Don Ace "4 5"

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Don Ace's street rap milieu may seem overfamiliar, but comes with a contextual tweak here—soft, bright, calming pianos which operate as a kind of musical halo—a song that would have been pro forma in other hands becomes a subversive twist on an old standard. The use of this "positive" musical signifier puts every other aspect in a new light, the unexpected tone suggesting deeper, truer emotions beneath. There's nothing happy about everyone on his block toting a pistol, true. But does this circumstance make happiness an impossibility? In thinking about happiness in the context of a tragic American story, and happiness in the context of violence, it creates a deeper layer of melancholy, a truer one, a reminder that happiness and all other feelings exist only in conjuction with their opposites.

Dej Loaf & Jacquees "At The Club"

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In this writer's opinion, "At the Club" is one of the best songs of the year. Jacquees and Dej are a strong tag team, their vocal styles are a perfect complement even if they don't exactly have the chemistry of lovers, ironically keeping them in the friend zone—the single was off the duo's Fuck a Friendzone mixtape. Musically, "At the Club" sounds like the spiritual successor to Pretty Ricky. Rather than feeling like empty nostalgia, this retro aesthetic is refreshing, a cool glass of ice water on a hot club dancefloor.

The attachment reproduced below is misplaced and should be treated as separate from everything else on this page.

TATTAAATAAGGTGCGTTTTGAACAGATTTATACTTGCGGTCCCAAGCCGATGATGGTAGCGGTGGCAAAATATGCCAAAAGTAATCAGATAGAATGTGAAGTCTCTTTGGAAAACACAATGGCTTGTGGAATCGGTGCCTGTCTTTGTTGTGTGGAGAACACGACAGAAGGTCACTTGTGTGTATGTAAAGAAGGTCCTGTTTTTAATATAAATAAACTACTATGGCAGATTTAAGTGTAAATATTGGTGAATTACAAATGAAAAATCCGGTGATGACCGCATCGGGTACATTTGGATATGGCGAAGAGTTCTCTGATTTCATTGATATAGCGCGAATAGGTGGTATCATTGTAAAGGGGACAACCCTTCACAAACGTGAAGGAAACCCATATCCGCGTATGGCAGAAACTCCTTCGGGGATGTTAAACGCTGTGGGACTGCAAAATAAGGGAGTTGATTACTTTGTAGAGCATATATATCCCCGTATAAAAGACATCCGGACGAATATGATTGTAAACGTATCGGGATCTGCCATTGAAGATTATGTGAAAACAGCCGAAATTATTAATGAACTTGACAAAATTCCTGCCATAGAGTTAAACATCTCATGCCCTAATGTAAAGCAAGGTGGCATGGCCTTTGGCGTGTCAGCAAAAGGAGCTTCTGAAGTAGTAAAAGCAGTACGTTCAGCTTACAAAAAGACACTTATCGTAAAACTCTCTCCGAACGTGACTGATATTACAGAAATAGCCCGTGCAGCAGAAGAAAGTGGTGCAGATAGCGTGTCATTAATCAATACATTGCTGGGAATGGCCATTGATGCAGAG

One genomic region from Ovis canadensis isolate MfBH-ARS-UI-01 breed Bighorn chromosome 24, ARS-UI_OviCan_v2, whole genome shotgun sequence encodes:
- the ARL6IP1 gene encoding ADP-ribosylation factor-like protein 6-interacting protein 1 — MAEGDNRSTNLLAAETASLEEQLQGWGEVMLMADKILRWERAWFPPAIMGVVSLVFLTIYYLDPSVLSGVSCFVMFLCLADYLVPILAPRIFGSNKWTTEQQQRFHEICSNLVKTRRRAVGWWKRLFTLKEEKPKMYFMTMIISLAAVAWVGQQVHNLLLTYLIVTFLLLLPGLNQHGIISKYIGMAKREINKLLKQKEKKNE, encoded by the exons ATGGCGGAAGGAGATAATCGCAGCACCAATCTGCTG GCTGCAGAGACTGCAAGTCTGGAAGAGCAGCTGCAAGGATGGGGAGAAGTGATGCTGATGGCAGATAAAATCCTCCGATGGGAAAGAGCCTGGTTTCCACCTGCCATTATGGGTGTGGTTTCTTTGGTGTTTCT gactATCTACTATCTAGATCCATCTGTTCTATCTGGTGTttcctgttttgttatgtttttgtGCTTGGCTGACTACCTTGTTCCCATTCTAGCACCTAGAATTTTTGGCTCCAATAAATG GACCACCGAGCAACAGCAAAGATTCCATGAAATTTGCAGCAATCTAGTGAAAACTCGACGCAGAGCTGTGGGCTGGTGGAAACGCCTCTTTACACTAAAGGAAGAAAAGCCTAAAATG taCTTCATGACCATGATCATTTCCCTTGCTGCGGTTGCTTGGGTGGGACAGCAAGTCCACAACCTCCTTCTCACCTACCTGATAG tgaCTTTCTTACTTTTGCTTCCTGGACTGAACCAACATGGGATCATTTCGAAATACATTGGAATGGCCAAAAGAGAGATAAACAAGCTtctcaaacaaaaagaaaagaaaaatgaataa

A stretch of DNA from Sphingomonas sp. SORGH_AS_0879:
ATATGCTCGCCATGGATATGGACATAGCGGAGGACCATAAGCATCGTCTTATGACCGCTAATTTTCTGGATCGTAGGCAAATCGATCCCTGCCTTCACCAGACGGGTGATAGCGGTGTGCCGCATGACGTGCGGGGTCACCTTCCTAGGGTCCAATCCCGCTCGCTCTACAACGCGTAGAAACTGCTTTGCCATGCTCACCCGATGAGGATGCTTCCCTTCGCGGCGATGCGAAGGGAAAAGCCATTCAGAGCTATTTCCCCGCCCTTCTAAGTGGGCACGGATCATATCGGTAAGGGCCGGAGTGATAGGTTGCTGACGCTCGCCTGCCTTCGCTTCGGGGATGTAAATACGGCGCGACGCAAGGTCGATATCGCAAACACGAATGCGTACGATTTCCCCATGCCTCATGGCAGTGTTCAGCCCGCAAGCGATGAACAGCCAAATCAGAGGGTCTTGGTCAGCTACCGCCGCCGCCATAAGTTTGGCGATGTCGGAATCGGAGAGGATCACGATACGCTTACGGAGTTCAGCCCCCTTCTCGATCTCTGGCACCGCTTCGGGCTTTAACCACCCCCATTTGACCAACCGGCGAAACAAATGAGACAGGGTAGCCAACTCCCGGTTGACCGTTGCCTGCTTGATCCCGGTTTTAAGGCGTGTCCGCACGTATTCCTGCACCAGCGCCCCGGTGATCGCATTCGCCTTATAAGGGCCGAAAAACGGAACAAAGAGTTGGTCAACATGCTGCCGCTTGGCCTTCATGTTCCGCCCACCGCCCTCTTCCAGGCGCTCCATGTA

Drakeo The Ruler "Big Banc Uchis"

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L.A. street rapper Drakeo's been making noise for some time. His SOB X RBE collaboration "I Could Never," released earlier this year, was a career highlight for both the group and Drakeo himself, and jams like "Silly Billy," "10 Chains," and his "Impatient" freestyle have galvanized fans. But Drakeo spent most of the year behind bars. While that would slow most artists' creative growth, Drakeo seems more motivated than ever. As a rap stylist, Drakeo has a unique sensibility, an economical approach that emphasizes hip-hop's proximity to spoken language, rather than writing. His phrasing is distinct, and the songwriting present on "Big Banc Uchis" seems to flow directly from his rap style, rather than accommodating it.